Leah: CrossFit for Self-Love

Leah 1Leah is lovely. She has a warm smile and after a few minutes of talking to her, you have the feeling you’ve known her for years. Only when she starts to walk with slow, exaggerated steps do you realize there is something about her that’s out of the ordinary.

Leah has cerebral palsy. Cerebral palsy is a disorder of movement, muscle tone or posture that is caused by an injury to the immature, developing brain, most often before birth.

Although born three months premature, Leah doesn’t know the exact cause of the cerebral palsy that affects her lower body.

As a therapist for young children, she is often asked about her disability. It’s not always easy to explain why you’re different or why you’re unable to walk at a normal pace. “They ask what’s wrong with me. I tell them, and then they move on to something else,” Leah said.

“Kids are good like that.”

Even when you’re comfortable with who you are, there are times when you just need a safe place to be normal. Having cerebral palsy had always prevented Leah from making fitness part of her life. She enjoyed being active, but she found large gyms too overwhelming.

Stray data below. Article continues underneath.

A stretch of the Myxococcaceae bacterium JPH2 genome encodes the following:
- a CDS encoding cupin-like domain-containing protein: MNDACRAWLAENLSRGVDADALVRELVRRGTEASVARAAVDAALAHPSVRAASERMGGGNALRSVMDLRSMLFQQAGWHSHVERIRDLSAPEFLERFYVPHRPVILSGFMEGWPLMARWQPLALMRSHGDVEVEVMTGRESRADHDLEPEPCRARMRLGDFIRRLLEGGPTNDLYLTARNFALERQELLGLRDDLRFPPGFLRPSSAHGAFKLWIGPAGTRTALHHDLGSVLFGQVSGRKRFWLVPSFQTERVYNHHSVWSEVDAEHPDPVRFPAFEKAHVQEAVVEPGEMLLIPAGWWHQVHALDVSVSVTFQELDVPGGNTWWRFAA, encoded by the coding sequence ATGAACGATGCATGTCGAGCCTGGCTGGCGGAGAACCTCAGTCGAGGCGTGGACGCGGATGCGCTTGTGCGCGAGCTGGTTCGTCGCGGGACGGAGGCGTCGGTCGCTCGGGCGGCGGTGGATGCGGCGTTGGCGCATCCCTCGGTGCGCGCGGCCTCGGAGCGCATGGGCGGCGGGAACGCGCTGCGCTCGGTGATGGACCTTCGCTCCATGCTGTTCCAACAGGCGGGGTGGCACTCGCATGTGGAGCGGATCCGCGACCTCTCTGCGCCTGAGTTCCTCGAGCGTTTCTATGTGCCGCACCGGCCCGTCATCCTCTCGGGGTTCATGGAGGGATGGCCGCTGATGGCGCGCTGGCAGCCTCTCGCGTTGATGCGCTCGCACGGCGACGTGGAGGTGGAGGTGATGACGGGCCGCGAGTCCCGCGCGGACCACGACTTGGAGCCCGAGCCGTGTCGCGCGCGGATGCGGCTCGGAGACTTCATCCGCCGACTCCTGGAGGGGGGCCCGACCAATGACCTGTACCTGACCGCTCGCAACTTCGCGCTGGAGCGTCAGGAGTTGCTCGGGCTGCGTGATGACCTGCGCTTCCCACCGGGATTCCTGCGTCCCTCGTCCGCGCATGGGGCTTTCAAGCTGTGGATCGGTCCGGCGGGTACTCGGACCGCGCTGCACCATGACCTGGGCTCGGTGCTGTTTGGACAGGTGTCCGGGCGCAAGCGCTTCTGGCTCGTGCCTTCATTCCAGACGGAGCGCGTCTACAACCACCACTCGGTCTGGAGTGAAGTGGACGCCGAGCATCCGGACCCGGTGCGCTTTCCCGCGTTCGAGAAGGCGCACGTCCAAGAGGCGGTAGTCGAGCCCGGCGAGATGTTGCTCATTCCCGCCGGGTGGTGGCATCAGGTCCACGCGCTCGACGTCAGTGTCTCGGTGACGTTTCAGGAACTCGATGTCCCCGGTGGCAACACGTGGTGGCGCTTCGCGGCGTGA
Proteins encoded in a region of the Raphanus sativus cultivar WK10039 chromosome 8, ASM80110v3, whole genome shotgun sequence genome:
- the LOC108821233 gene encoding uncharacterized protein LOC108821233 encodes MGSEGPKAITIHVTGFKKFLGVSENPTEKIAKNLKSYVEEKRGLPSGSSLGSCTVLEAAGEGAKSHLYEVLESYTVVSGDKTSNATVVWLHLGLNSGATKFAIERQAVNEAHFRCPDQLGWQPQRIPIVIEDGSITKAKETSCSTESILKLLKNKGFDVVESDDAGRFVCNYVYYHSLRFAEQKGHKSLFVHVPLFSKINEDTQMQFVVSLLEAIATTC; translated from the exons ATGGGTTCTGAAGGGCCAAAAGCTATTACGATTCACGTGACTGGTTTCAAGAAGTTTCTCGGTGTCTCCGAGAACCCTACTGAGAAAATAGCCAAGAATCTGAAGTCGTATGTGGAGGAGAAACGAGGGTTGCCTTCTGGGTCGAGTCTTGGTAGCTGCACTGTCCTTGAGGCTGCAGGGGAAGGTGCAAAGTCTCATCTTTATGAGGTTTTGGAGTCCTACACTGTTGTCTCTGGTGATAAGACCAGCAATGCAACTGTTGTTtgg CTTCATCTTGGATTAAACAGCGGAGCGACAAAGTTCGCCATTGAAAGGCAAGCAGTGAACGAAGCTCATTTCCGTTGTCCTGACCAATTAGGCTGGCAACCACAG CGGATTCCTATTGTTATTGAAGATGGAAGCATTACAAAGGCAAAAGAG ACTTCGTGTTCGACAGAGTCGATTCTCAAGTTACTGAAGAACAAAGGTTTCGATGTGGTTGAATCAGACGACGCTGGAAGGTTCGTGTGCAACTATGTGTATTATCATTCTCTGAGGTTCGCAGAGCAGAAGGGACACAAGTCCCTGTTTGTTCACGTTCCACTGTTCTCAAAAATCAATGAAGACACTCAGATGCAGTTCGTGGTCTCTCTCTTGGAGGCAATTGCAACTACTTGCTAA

Leah and John

“There was just too much I couldn’t do,” she said. “I stuck out because I would have to do the movements differently than other people.”

Leah 3Then in October of 2013 she came across an article about Stephanie Hammerman, the first certified CrossFit trainer with cerebral palsy.

“I thought, ‘If she can do it, I can do it.’” Leah said. So she emailed John Kennedy, the owner of CrossFit West Nashville, attached a link to Steph Hammerman’s article, and told him she wanted to try CrossFit.

John immediately invited Leah to attend CFWN’s CrossFit 101 class, which is an introduction to CrossFit, its philosophy and its movements. “I didn’t have any other goal than just wanting to be able to do it,” said Leah. “From the beginning I focused on what I could do, which was a lot because there are so many ways to modify.”

She was also surprised at how much she enjoyed working out in a group. “I love the support. And everyone has to scale the workout, so I’m no different than anyone else.”

Because of the tightness in her calves, Leah has trouble with squats and movements like box jumps. “The coaches show me how I can scale those things, and I can do them,” she said.

Her favorite movement? “Push ups. And I’m working on getting my pull up.”

It’s been nearly a year since Leah started CrossFit. With coaching and community, she has pushed herself past her initial expectations. Not only can she do CrossFit, she has found new strength within herself.

Self-love is a slow growing process and it’s unbelievable how much Crossfit has helped me love my body just the way it is while at the same time giving me the strength and confidence to push my body to what it is really capable of doing.” — Leah

Leah 2